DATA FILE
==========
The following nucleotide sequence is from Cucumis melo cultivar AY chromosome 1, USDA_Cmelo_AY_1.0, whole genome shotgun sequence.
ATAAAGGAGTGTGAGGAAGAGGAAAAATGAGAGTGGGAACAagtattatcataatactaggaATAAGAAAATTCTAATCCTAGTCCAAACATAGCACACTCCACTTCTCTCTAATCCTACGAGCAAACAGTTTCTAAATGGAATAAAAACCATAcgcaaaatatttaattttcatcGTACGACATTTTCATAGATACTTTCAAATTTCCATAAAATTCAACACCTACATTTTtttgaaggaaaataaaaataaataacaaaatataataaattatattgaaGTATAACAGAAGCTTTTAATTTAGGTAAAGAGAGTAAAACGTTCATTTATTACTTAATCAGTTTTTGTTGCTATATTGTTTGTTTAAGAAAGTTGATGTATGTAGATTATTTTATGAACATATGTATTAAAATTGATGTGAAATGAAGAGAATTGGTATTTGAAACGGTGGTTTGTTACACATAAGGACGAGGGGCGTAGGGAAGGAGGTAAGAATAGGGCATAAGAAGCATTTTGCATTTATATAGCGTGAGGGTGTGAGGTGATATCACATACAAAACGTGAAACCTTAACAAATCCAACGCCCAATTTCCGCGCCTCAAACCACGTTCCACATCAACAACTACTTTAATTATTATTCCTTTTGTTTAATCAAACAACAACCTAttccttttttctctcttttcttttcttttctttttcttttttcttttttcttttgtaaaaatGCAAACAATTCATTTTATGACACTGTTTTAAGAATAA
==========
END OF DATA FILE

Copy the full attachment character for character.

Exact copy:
The following nucleotide sequence is from Cucumis melo cultivar AY chromosome 1, USDA_Cmelo_AY_1.0, whole genome shotgun sequence.
ATAAAGGAGTGTGAGGAAGAGGAAAAATGAGAGTGGGAACAagtattatcataatactaggaATAAGAAAATTCTAATCCTAGTCCAAACATAGCACACTCCACTTCTCTCTAATCCTACGAGCAAACAGTTTCTAAATGGAATAAAAACCATAcgcaaaatatttaattttcatcGTACGACATTTTCATAGATACTTTCAAATTTCCATAAAATTCAACACCTACATTTTtttgaaggaaaataaaaataaataacaaaatataataaattatattgaaGTATAACAGAAGCTTTTAATTTAGGTAAAGAGAGTAAAACGTTCATTTATTACTTAATCAGTTTTTGTTGCTATATTGTTTGTTTAAGAAAGTTGATGTATGTAGATTATTTTATGAACATATGTATTAAAATTGATGTGAAATGAAGAGAATTGGTATTTGAAACGGTGGTTTGTTACACATAAGGACGAGGGGCGTAGGGAAGGAGGTAAGAATAGGGCATAAGAAGCATTTTGCATTTATATAGCGTGAGGGTGTGAGGTGATATCACATACAAAACGTGAAACCTTAACAAATCCAACGCCCAATTTCCGCGCCTCAAACCACGTTCCACATCAACAACTACTTTAATTATTATTCCTTTTGTTTAATCAAACAACAACCTAttccttttttctctcttttcttttcttttctttttcttttttcttttttcttttgtaaaaatGCAAACAATTCATTTTATGACACTGTTTTAAGAATAA